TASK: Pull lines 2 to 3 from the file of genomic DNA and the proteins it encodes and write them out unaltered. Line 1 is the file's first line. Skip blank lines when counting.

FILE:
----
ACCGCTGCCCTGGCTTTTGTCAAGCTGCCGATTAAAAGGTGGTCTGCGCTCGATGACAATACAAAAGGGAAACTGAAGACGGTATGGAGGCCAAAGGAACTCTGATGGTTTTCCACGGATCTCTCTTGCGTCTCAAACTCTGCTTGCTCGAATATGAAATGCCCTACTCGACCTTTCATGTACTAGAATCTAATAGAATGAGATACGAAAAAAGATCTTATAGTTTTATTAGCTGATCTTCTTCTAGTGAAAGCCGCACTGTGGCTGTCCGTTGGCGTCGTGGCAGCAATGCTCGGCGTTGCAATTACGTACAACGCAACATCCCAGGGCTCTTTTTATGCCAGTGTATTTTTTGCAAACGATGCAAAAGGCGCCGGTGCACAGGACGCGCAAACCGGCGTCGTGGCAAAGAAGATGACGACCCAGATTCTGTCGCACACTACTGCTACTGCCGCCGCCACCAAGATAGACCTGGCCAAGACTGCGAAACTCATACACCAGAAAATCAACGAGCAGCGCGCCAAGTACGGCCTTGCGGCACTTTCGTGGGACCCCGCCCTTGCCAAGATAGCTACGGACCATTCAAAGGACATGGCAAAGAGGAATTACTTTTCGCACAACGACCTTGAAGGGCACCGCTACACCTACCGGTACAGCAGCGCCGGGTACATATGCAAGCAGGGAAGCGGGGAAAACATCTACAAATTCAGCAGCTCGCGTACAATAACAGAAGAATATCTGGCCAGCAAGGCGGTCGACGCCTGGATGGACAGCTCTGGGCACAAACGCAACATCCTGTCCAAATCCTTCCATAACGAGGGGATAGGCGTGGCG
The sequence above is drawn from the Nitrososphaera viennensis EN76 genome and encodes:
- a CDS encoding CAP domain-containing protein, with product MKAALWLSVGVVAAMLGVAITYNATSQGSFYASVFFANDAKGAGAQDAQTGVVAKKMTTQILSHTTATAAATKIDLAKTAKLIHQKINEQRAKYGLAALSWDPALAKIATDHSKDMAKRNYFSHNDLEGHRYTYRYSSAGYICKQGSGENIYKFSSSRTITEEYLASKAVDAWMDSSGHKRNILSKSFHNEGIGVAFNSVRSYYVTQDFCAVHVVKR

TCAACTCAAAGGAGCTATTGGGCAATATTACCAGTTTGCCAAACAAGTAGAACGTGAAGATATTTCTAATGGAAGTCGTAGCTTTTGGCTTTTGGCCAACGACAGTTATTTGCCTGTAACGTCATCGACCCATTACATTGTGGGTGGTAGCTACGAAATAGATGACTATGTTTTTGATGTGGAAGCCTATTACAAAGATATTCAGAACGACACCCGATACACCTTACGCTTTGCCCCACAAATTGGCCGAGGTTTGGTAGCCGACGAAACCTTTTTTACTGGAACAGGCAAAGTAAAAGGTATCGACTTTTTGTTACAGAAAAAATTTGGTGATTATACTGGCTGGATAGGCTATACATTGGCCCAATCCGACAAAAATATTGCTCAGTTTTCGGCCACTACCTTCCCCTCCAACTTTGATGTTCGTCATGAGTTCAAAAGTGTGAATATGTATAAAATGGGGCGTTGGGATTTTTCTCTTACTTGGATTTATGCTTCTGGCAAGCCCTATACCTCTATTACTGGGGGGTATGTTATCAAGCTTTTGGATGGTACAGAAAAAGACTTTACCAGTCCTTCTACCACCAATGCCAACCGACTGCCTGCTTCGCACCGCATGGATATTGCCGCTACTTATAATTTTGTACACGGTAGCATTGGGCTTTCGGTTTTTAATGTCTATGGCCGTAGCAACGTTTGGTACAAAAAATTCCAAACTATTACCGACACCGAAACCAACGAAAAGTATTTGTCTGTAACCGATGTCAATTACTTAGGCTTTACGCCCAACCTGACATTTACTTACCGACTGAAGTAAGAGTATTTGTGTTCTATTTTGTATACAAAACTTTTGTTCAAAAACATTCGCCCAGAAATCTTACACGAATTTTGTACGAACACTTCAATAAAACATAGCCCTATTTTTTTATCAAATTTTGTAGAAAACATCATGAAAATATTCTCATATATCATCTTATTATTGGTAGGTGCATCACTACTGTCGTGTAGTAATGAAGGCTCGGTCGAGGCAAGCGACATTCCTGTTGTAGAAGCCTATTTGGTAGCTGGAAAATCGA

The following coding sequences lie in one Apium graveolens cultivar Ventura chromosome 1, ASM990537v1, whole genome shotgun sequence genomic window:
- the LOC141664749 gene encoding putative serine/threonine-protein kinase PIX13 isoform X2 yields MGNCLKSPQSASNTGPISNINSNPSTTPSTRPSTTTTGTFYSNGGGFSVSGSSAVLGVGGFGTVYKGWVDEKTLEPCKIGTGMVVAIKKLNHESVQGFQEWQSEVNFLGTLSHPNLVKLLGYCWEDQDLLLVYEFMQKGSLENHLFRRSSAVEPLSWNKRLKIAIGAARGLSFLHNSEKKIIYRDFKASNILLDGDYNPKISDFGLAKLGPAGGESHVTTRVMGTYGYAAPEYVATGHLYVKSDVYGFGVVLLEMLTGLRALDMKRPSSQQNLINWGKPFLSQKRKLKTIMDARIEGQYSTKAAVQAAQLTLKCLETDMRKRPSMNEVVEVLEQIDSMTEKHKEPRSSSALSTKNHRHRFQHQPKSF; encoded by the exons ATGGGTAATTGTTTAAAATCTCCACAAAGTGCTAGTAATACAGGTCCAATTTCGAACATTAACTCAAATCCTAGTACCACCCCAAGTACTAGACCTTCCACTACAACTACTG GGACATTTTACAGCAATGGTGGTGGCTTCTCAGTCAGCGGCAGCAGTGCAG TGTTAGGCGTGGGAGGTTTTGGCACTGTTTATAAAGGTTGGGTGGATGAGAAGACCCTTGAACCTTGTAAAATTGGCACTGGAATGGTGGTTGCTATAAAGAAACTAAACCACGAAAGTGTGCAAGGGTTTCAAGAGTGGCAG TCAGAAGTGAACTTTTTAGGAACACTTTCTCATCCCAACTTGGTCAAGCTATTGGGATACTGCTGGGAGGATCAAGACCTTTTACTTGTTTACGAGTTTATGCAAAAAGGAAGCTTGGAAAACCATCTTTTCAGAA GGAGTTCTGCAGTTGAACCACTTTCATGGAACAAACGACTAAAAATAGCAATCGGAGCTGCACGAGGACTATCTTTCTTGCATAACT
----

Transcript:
The sequence above is drawn from the Nitrososphaera viennensis EN76 genome and encodes:
- a CDS encoding CAP domain-containing protein, with product MKAALWLSVGVVAAMLGVAITYNATSQGSFYASVFFANDAKGAGAQDAQTGVVAKKMTTQILSHTTATAAATKIDLAKTAKLIHQKINEQRAKYGLAALSWDPALAKIATDHSKDMAKRNYFSHNDLEGHRYTYRYSSAGYICKQGSGENIYKFSSSRTITEEYLASKAVDAWMDSSGHKRNILSKSFHNEGIGVAFNSVRSYYVTQDFCAVHVVKR